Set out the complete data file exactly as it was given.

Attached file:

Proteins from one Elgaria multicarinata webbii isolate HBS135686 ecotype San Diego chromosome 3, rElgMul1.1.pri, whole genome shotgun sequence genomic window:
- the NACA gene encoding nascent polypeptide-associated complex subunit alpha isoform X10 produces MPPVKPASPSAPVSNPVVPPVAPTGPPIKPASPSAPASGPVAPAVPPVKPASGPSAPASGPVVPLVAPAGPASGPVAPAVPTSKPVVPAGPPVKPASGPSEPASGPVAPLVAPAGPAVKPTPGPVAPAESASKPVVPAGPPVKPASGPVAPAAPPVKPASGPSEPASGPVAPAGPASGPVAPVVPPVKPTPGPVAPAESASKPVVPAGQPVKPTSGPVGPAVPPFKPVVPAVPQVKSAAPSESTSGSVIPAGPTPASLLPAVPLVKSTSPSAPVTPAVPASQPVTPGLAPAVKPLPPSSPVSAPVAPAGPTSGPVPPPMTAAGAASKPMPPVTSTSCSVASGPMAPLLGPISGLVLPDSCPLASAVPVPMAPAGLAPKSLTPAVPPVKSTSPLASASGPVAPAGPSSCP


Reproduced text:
Proteins from one Elgaria multicarinata webbii isolate HBS135686 ecotype San Diego chromosome 3, rElgMul1.1.pri, whole genome shotgun sequence genomic window:
- the NACA gene encoding nascent polypeptide-associated complex subunit alpha isoform X10 produces MPPVKPASPSAPVSNPVVPPVAPTGPPIKPASPSAPASGPVAPAVPPVKPASGPSAPASGPVVPLVAPAGPASGPVAPAVPTSKPVVPAGPPVKPASGPSEPASGPVAPLVAPAGPAVKPTPGPVAPAESASKPVVPAGPPVKPASGPVAPAAPPVKPASGPSEPASGPVAPAGPASGPVAPVVPPVKPTPGPVAPAESASKPVVPAGQPVKPTSGPVGPAVPPFKPVVPAVPQVKSAAPSESTSGSVIPAGPTPASLLPAVPLVKSTSPSAPVTPAVPASQPVTPGLAPAVKPLPPSSPVSAPVAPAGPTSGPVPPPMTAAGAASKPMPPVTSTSCSVASGPMAPLLGPISGLVLPDSCPLASAVPVPMAPAGLAPKSLTPAVPPVKSTSPLASASGPVAPAGPSSCP